From Iago's perspective, his present condition relates to Othello's inability to face up to his own homicidal feelings, and he blames what has happened to him entirely on the character of "the pedant," or Constance, who is of course largely responsible for his fall from grace. However, at the same time, symbolically it is possible to identify further significance in Iago's condition. He is bearing these two buckets of filth "on a yoke," and a "yoke" is something that is a well-known symbol of enslavement and servitude. The fact that he is carrying "two buckets of filth" could represent his own jealousy and hatred, that enslave him to his present course of trying to gain revenge. Macdonald therefore presents Iago in a way that strongly suggests he is an enslaved character by his own thoughts and feelings.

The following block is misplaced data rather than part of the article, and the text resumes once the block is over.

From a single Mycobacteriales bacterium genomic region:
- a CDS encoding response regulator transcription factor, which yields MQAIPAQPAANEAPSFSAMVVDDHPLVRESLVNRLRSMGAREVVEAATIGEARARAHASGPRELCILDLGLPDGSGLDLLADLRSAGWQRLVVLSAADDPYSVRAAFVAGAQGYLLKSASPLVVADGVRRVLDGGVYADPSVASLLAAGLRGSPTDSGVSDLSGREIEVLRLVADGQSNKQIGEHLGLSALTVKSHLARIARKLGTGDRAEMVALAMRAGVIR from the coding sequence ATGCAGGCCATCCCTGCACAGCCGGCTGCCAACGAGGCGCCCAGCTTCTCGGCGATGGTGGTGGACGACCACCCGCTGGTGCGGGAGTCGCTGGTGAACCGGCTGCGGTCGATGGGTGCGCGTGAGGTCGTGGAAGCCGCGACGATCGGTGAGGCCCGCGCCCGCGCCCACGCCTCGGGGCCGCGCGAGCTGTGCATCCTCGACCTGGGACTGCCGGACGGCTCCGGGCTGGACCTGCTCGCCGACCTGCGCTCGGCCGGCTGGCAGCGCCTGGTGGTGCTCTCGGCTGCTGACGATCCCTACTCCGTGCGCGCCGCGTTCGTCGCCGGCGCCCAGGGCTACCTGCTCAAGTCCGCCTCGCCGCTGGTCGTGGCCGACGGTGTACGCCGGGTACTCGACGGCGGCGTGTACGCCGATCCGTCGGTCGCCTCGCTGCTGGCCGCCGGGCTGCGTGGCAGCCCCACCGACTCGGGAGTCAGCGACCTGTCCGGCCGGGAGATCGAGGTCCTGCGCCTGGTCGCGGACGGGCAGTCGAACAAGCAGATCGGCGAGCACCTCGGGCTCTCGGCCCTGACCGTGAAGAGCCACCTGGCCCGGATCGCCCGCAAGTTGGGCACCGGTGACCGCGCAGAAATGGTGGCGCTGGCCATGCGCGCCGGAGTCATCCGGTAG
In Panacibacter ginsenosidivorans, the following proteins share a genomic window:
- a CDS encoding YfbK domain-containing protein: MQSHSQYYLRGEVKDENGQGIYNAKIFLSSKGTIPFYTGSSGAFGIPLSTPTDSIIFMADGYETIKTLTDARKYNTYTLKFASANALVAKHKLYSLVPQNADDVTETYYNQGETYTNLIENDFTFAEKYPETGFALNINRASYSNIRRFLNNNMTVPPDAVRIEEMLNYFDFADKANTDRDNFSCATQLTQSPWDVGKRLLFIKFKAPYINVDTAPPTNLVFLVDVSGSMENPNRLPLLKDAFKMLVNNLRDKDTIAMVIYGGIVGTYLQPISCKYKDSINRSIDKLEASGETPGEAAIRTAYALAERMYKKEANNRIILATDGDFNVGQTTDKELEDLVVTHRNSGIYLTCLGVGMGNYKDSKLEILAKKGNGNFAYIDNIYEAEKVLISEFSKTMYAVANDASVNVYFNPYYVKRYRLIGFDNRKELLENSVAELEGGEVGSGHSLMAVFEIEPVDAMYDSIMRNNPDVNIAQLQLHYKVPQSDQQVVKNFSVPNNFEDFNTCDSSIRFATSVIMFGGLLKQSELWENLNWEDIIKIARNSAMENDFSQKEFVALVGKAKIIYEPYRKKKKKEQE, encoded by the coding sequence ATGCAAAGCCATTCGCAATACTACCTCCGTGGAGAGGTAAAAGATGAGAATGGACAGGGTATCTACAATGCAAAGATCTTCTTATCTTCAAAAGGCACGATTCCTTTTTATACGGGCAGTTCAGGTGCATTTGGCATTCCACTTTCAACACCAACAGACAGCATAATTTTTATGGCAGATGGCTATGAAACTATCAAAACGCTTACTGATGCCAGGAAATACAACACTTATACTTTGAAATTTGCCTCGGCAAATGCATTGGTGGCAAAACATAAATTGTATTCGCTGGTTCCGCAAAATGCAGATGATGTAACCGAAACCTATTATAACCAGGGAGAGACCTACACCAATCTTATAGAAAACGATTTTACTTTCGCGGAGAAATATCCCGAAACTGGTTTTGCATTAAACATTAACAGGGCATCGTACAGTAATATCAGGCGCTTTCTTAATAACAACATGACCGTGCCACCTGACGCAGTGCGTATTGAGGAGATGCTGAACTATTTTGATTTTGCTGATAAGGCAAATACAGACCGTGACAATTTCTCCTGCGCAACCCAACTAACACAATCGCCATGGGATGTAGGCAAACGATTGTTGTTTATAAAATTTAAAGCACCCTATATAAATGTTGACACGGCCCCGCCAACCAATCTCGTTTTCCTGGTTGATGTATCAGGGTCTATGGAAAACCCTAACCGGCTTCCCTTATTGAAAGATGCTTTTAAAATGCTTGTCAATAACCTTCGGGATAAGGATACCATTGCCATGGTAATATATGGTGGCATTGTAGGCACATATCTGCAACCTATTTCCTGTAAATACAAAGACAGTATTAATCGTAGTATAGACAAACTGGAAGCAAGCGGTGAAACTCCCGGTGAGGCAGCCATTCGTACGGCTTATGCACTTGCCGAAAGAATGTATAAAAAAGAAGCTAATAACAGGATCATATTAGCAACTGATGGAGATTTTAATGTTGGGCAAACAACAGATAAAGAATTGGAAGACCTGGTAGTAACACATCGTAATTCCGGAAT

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In Act II, scene ii of Goodnight Desdemona (Good Morning Juliet), MacDonald's Iago enters carrying two buckets of filth. Discuss the dramatic and thematic purpose of this device.

In one sense, there is real poetic justice in describing Iago in this way. He is a character who seeks to profit from peddling filth and reporting it to others, so it is only fitting that, as punishment for his crimes, he has to carry it. Iago himself ironically describes this punishment as a kind of reward:

Othello seeks to hide the grisly news

That he did almost kill his guiltless wife,

So dares not gut me openly in law,

But decorates my service with a mean and stinking

Yoke.